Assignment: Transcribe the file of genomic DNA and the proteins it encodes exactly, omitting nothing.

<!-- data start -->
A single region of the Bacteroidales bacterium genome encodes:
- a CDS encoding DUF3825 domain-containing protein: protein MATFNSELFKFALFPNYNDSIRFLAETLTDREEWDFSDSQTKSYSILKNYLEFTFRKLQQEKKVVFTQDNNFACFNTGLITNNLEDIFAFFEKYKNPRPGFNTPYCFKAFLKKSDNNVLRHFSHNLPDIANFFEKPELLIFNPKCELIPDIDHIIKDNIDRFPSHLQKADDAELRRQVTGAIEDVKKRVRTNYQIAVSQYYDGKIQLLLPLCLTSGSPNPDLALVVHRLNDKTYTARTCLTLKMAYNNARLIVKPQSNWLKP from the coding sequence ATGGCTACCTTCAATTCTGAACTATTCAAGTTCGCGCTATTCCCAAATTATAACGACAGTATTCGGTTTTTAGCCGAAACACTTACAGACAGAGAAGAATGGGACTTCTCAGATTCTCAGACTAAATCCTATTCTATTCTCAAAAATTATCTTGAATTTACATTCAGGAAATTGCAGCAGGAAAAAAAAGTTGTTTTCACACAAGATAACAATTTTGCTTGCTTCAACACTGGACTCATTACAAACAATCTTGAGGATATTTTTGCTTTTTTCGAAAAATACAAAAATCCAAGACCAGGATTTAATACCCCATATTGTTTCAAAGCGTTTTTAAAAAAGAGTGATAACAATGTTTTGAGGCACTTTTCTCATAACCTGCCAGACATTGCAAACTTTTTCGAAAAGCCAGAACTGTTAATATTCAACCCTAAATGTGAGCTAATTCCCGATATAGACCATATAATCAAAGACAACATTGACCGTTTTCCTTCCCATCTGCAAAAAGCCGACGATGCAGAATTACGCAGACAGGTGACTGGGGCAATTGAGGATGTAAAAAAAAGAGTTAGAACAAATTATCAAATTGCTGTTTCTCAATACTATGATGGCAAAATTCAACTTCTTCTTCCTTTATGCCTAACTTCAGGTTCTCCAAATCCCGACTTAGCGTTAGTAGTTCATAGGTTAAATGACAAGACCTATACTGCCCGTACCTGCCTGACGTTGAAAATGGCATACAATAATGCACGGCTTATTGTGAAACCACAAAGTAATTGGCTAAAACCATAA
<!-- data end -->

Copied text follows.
A single region of the Bacteroidales bacterium genome encodes:
- a CDS encoding DUF3825 domain-containing protein: protein MATFNSELFKFALFPNYNDSIRFLAETLTDREEWDFSDSQTKSYSILKNYLEFTFRKLQQEKKVVFTQDNNFACFNTGLITNNLEDIFAFFEKYKNPRPGFNTPYCFKAFLKKSDNNVLRHFSHNLPDIANFFEKPELLIFNPKCELIPDIDHIIKDNIDRFPSHLQKADDAELRRQVTGAIEDVKKRVRTNYQIAVSQYYDGKIQLLLPLCLTSGSPNPDLALVVHRLNDKTYTARTCLTLKMAYNNARLIVKPQSNWLKP from the coding sequence ATGGCTACCTTCAATTCTGAACTATTCAAGTTCGCGCTATTCCCAAATTATAACGACAGTATTCGGTTTTTAGCCGAAACACTTACAGACAGAGAAGAATGGGACTTCTCAGATTCTCAGACTAAATCCTATTCTATTCTCAAAAATTATCTTGAATTTACATTCAGGAAATTGCAGCAGGAAAAAAAAGTTGTTTTCACACAAGATAACAATTTTGCTTGCTTCAACACTGGACTCATTACAAACAATCTTGAGGATATTTTTGCTTTTTTCGAAAAATACAAAAATCCAAGACCAGGATTTAATACCCCATATTGTTTCAAAGCGTTTTTAAAAAAGAGTGATAACAATGTTTTGAGGCACTTTTCTCATAACCTGCCAGACATTGCAAACTTTTTCGAAAAGCCAGAACTGTTAATATTCAACCCTAAATGTGAGCTAATTCCCGATATAGACCATATAATCAAAGACAACATTGACCGTTTTCCTTCCCATCTGCAAAAAGCCGACGATGCAGAATTACGCAGACAGGTGACTGGGGCAATTGAGGATGTAAAAAAAAGAGTTAGAACAAATTATCAAATTGCTGTTTCTCAATACTATGATGGCAAAATTCAACTTCTTCTTCCTTTATGCCTAACTTCAGGTTCTCCAAATCCCGACTTAGCGTTAGTAGTTCATAGGTTAAATGACAAGACCTATACTGCCCGTACCTGCCTGACGTTGAAAATGGCATACAATAATGCACGGCTTATTGTGAAACCACAAAGTAATTGGCTAAAACCATAA